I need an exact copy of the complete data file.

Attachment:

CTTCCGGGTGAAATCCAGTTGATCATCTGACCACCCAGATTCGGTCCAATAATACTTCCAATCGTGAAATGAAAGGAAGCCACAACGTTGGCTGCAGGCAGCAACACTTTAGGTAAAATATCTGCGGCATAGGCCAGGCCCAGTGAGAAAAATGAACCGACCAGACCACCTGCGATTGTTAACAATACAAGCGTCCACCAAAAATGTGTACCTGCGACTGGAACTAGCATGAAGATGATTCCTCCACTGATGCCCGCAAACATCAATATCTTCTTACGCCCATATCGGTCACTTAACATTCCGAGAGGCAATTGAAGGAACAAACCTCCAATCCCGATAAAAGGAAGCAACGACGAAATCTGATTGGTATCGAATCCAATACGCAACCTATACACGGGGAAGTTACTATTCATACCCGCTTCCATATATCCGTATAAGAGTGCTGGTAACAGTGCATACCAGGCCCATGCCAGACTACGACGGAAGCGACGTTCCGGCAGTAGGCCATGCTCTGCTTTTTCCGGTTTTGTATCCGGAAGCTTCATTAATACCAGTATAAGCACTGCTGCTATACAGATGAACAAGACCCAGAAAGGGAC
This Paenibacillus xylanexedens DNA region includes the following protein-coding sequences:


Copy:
CTTCCGGGTGAAATCCAGTTGATCATCTGACCACCCAGATTCGGTCCAATAATACTTCCAATCGTGAAATGAAAGGAAGCCACAACGTTGGCTGCAGGCAGCAACACTTTAGGTAAAATATCTGCGGCATAGGCCAGGCCCAGTGAGAAAAATGAACCGACCAGACCACCTGCGATTGTTAACAATACAAGCGTCCACCAAAAATGTGTACCTGCGACTGGAACTAGCATGAAGATGATTCCTCCACTGATGCCCGCAAACATCAATATCTTCTTACGCCCATATCGGTCACTTAACATTCCGAGAGGCAATTGAAGGAACAAACCTCCAATCCCGATAAAAGGAAGCAACGACGAAATCTGATTGGTATCGAATCCAATACGCAACCTATACACGGGGAAGTTACTATTCATACCCGCTTCCATATATCCGTATAAGAGTGCTGGTAACAGTGCATACCAGGCCCATGCCAGACTACGACGGAAGCGACGTTCCGGCAGTAGGCCATGCTCTGCTTTTTCCGGTTTTGTATCCGGAAGCTTCATTAATACCAGTATAAGCACTGCTGCTATACAGATGAACAAGACCCAGAAAGGGAC
This Paenibacillus xylanexedens DNA region includes the following protein-coding sequences: